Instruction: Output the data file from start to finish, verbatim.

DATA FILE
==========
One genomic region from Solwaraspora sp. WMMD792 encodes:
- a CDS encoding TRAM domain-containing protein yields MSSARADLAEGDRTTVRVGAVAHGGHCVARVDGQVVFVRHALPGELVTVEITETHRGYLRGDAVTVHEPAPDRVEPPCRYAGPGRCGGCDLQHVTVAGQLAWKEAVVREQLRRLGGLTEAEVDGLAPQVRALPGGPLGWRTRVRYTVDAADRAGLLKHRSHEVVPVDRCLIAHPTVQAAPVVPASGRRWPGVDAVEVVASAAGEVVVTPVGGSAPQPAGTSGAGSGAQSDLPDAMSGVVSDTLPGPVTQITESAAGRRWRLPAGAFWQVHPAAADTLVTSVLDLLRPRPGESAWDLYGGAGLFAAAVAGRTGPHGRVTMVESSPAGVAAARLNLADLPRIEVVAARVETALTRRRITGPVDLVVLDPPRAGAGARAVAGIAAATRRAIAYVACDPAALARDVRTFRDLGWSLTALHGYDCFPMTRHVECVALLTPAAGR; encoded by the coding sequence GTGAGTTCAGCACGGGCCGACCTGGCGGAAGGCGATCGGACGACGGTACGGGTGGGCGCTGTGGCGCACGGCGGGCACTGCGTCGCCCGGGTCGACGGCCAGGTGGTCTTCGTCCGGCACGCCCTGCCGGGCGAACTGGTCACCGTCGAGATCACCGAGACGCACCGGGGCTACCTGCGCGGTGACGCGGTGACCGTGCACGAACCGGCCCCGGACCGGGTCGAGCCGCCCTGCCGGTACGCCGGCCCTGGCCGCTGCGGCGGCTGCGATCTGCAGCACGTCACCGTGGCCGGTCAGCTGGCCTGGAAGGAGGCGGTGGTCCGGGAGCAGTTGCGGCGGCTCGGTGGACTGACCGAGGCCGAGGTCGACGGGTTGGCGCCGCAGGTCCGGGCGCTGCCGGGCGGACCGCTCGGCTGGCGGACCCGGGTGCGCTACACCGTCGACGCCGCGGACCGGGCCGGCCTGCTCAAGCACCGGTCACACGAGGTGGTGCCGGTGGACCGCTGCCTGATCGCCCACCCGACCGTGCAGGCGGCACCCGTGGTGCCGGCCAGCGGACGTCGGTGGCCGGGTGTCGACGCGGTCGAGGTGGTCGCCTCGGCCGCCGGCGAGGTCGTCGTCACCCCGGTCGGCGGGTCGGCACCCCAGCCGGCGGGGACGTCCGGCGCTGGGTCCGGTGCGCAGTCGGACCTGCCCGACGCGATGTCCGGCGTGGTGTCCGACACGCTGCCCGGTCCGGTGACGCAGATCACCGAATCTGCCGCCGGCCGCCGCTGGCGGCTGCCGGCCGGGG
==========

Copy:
One genomic region from Solwaraspora sp. WMMD792 encodes:
- a CDS encoding TRAM domain-containing protein yields MSSARADLAEGDRTTVRVGAVAHGGHCVARVDGQVVFVRHALPGELVTVEITETHRGYLRGDAVTVHEPAPDRVEPPCRYAGPGRCGGCDLQHVTVAGQLAWKEAVVREQLRRLGGLTEAEVDGLAPQVRALPGGPLGWRTRVRYTVDAADRAGLLKHRSHEVVPVDRCLIAHPTVQAAPVVPASGRRWPGVDAVEVVASAAGEVVVTPVGGSAPQPAGTSGAGSGAQSDLPDAMSGVVSDTLPGPVTQITESAAGRRWRLPAGAFWQVHPAAADTLVTSVLDLLRPRPGESAWDLYGGAGLFAAAVAGRTGPHGRVTMVESSPAGVAAARLNLADLPRIEVVAARVETALTRRRITGPVDLVVLDPPRAGAGARAVAGIAAATRRAIAYVACDPAALARDVRTFRDLGWSLTALHGYDCFPMTRHVECVALLTPAAGR; encoded by the coding sequence GTGAGTTCAGCACGGGCCGACCTGGCGGAAGGCGATCGGACGACGGTACGGGTGGGCGCTGTGGCGCACGGCGGGCACTGCGTCGCCCGGGTCGACGGCCAGGTGGTCTTCGTCCGGCACGCCCTGCCGGGCGAACTGGTCACCGTCGAGATCACCGAGACGCACCGGGGCTACCTGCGCGGTGACGCGGTGACCGTGCACGAACCGGCCCCGGACCGGGTCGAGCCGCCCTGCCGGTACGCCGGCCCTGGCCGCTGCGGCGGCTGCGATCTGCAGCACGTCACCGTGGCCGGTCAGCTGGCCTGGAAGGAGGCGGTGGTCCGGGAGCAGTTGCGGCGGCTCGGTGGACTGACCGAGGCCGAGGTCGACGGGTTGGCGCCGCAGGTCCGGGCGCTGCCGGGCGGACCGCTCGGCTGGCGGACCCGGGTGCGCTACACCGTCGACGCCGCGGACCGGGCCGGCCTGCTCAAGCACCGGTCACACGAGGTGGTGCCGGTGGACCGCTGCCTGATCGCCCACCCGACCGTGCAGGCGGCACCCGTGGTGCCGGCCAGCGGACGTCGGTGGCCGGGTGTCGACGCGGTCGAGGTGGTCGCCTCGGCCGCCGGCGAGGTCGTCGTCACCCCGGTCGGCGGGTCGGCACCCCAGCCGGCGGGGACGTCCGGCGCTGGGTCCGGTGCGCAGTCGGACCTGCCCGACGCGATGTCCGGCGTGGTGTCCGACACGCTGCCCGGTCCGGTGACGCAGATCACCGAATCTGCCGCCGGCCGCCGCTGGCGGCTGCCGGCCGGGG